The clinical success of EGFR-targeted mAbs has caused significant interest in developing VHH domains that bind to and inhibit this receptor. Several EGFR-specific VHH domains have been reported that have the potential to reproduce the clinical efficacy of mAbs such as Cetuximab in an agent that is more stable and far less costly to produce. Moreover, potent multivalent VHH molecules can be generated that bind a number of targets, offering the potential to engineer multivalent agents that combine cetuximab-like EGFR inhibition with other modes of binding to EGFR or to other cancer targets. 7D12, a 133 amino acids VHH domain, is a selected nanobody with the highest affinity binding to EGFR. This VHH domain competes with Cetuximab for EGFR binding (Roovers et al., 2011). Although it is a much smaller VHH domain, it can block both Cetuximab and ligand binding, which makes it a promising nanobody against EGFR.7D12 based nanobodies can also be used for imaging. For example, Gainkam et al. (2008) and van Dongen and Vosjan (2010) used 99mTc-labeled nanobody 7D12 to image the expression of EGFR in mice carcinomas. In another study, bifunctional chelate p-isothiocyanatobenzyl-desferrioxamine (brieflyDf-Bz-NCS) was conjugated with nanobody 7D12 and then labeled by 89Zr (t1/2, 78.4 h). This combination (89Zr-Df-Bz-NCS-7D12) was applied to image the expression of EGFR in carcinomas(8).In another study(8) ,by using molecular dynamic (MD), we have made suitable mutations in the selected key residues of 7D12 and designed a 7D12 based nanobody with high binding affinity to EGFR. In comparison with wild-type 7D12, these high affinity nanobodies are far more effective for therapeutic and bioimaging applications.9G8, a 136 amino acids VHH domain, is another nanobody that binds to a different epitope on EGFR. Interestingly, unlike 7D12, 9G8 do not compete with Cetuximab for binding to EGFR. Instead, this VHH domain binds to an epitope that is inaccessible to Cetuximab and that undergoes large conformational changes during EGFR activation, sterically inhibiting the receptor.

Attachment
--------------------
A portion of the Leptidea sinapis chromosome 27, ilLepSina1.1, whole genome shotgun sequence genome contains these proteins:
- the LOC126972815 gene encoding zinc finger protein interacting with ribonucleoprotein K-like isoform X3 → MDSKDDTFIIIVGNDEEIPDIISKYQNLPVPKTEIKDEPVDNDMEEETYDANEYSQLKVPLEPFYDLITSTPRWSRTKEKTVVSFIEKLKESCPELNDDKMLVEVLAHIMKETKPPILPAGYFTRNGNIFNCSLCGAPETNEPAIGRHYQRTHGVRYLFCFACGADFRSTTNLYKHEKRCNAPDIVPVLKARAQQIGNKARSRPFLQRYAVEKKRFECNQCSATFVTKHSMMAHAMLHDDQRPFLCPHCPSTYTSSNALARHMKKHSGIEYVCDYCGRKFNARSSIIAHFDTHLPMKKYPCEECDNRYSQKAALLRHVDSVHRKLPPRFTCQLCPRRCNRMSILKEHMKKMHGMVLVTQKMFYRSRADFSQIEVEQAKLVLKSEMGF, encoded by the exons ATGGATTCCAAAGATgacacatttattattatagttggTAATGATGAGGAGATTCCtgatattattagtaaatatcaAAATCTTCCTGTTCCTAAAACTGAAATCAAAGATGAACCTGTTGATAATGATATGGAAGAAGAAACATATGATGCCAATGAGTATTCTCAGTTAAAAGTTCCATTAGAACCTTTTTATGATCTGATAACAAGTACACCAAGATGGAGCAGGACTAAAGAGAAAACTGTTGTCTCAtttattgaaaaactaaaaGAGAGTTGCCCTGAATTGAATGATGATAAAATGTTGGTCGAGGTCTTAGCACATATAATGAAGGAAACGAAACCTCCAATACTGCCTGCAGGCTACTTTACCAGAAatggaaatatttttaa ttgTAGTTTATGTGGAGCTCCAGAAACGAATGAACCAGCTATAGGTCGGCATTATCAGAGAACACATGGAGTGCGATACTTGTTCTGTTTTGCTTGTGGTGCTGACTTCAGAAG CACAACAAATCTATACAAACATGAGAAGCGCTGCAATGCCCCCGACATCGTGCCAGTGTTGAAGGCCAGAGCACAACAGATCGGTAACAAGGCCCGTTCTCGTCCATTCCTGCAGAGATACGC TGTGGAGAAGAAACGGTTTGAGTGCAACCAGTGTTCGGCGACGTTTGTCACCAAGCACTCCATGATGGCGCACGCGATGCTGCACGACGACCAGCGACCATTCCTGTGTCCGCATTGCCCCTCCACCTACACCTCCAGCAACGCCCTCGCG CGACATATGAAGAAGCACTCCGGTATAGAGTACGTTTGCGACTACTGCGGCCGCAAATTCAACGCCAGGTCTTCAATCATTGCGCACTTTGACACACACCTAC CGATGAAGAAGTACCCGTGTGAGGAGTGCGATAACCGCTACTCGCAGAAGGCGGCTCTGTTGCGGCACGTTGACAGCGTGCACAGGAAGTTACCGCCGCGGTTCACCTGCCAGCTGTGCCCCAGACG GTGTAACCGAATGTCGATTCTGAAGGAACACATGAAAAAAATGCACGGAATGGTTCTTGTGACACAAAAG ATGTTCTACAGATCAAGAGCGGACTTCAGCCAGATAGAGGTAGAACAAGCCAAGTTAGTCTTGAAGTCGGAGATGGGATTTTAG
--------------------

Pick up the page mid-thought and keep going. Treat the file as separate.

As stated before, the structure of 7D12 bound to EGFR shows how this smaller and readily engineered binding unit can mimic inhibitory features of the intact monoclonal antibody drug cetuximab. Multimerization of 7D12 with other VHH domains generates a potent EGFR inhibitor (Roovers et al., 2011). 7D12 is thus a cassette that can be used to combine cetuximab-like inhibition with modules of synergistic and/or complementary inhibitory properties. In 2011, Roovers et al. showed that the bi-paratopic anti-EGFR nanobody 7D12-9G8 is very potent in inhibiting EGFR signalling.
The length and the composition of the connecting linker are important contributes to the characteristics of the 7D12-9G8 molecule. This linker must provide sufficient space/length and freedom to allow the two nanobodies to bind simultaneously to the same EGFR molecule.